Foster plays down watchdogs loss of NHS audit role

2 May 02
Reports of the Audit Commission's demise have been greatly exaggerated, its controller Sir Andrew Foster claimed this week.

03 May 2002

Despite losing an important part of its health watchdog role because of the government's decision to create an audit body to oversee the NHS, Foster said that the commission remained in rude health.

In a bullish interview, Foster told Public Finance that despite the disappointment of losing work, the commission still had plenty of other areas to oversee.

He added that the work that had been lost – drawing up national studies on NHS practices – formed only a minor part of the watchdog's overall schedule.

This still includes appointing auditors to NHS bodies and local government, and a nationwide health check on the state of councils through Comprehensive Performance Assessments.

'We knew there was a wish to rationalise things [the audit process]. We supported that,' he said.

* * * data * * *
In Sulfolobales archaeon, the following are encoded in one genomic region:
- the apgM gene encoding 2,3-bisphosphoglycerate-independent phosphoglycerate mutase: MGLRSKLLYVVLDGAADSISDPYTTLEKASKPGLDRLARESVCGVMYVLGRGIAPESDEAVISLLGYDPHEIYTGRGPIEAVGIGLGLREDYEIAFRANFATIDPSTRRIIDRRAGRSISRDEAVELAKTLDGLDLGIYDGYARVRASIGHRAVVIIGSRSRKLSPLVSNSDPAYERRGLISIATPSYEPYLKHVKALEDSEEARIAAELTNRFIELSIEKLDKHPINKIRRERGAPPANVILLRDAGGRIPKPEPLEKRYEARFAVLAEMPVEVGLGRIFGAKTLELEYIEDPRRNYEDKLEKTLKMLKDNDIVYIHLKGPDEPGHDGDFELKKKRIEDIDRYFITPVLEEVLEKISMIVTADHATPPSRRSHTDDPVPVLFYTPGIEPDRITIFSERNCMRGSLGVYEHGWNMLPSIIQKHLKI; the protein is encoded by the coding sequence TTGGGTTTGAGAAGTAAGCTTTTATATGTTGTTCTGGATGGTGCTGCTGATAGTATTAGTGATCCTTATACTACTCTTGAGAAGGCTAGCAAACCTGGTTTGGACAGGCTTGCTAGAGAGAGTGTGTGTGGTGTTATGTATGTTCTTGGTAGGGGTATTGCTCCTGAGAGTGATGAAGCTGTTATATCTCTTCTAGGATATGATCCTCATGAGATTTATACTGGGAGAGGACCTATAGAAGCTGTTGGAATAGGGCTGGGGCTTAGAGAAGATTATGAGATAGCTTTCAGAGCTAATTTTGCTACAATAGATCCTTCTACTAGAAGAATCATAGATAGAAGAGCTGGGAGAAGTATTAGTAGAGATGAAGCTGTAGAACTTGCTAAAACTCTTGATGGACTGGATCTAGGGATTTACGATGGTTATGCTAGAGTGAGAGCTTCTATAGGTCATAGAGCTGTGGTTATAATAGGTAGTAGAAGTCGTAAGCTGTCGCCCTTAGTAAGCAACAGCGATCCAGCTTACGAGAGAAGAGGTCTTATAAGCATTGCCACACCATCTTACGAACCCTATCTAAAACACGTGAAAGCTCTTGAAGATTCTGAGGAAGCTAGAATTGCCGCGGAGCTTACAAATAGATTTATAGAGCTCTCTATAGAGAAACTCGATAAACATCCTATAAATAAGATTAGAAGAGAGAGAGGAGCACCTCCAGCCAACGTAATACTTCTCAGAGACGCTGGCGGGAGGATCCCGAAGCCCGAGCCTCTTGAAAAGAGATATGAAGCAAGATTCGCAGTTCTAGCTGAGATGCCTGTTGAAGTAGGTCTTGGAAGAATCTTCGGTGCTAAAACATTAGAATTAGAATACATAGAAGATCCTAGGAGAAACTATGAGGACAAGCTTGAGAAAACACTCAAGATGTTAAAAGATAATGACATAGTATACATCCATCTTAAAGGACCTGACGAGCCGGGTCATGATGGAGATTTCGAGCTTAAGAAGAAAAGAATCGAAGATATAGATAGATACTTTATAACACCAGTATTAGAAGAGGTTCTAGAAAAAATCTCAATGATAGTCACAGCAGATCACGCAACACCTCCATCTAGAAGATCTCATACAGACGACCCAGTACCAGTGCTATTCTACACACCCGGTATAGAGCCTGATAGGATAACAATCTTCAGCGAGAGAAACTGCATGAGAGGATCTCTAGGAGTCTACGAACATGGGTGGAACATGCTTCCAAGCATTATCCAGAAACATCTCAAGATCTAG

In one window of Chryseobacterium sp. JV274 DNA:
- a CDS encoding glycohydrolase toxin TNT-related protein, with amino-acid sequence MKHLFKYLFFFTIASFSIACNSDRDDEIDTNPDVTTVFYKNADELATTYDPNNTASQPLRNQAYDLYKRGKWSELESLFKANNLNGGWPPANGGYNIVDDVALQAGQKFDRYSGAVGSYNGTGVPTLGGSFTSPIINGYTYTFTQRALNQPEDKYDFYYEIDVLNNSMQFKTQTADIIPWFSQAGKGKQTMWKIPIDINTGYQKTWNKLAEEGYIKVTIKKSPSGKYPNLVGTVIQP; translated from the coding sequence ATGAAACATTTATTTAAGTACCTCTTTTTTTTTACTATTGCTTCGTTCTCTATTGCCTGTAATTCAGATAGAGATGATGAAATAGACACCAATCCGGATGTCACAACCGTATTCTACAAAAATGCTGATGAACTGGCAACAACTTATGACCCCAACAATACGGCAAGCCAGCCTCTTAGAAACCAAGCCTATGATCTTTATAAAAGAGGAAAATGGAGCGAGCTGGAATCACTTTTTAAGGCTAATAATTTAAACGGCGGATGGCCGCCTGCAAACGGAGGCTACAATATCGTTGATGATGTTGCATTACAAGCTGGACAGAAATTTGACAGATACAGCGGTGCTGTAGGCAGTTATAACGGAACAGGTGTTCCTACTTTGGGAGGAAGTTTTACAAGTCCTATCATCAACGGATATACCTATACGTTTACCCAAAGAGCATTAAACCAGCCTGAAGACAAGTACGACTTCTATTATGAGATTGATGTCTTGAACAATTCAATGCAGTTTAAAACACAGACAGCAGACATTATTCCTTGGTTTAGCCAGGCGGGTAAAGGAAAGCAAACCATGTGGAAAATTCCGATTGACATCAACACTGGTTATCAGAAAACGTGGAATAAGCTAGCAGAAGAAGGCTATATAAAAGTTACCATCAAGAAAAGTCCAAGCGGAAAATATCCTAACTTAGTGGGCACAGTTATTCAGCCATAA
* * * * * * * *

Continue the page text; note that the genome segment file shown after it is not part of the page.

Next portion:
The prime minister told the commission of the government's wishes on the morning of the Budget on April 17.

Foster said that Tony Blair was at pains to reaffirm Number 10's confidence in the commission and said that it had produced 'outstanding' work in the past.

The commission will not lose its work immediately as the body being established, the Commission for Healthcare Audit and Inspection, is not expected to be up and running before spring 2004 at the earliest.

'It looks like we are still in business on national plans for the next two years,' Foster concluded.


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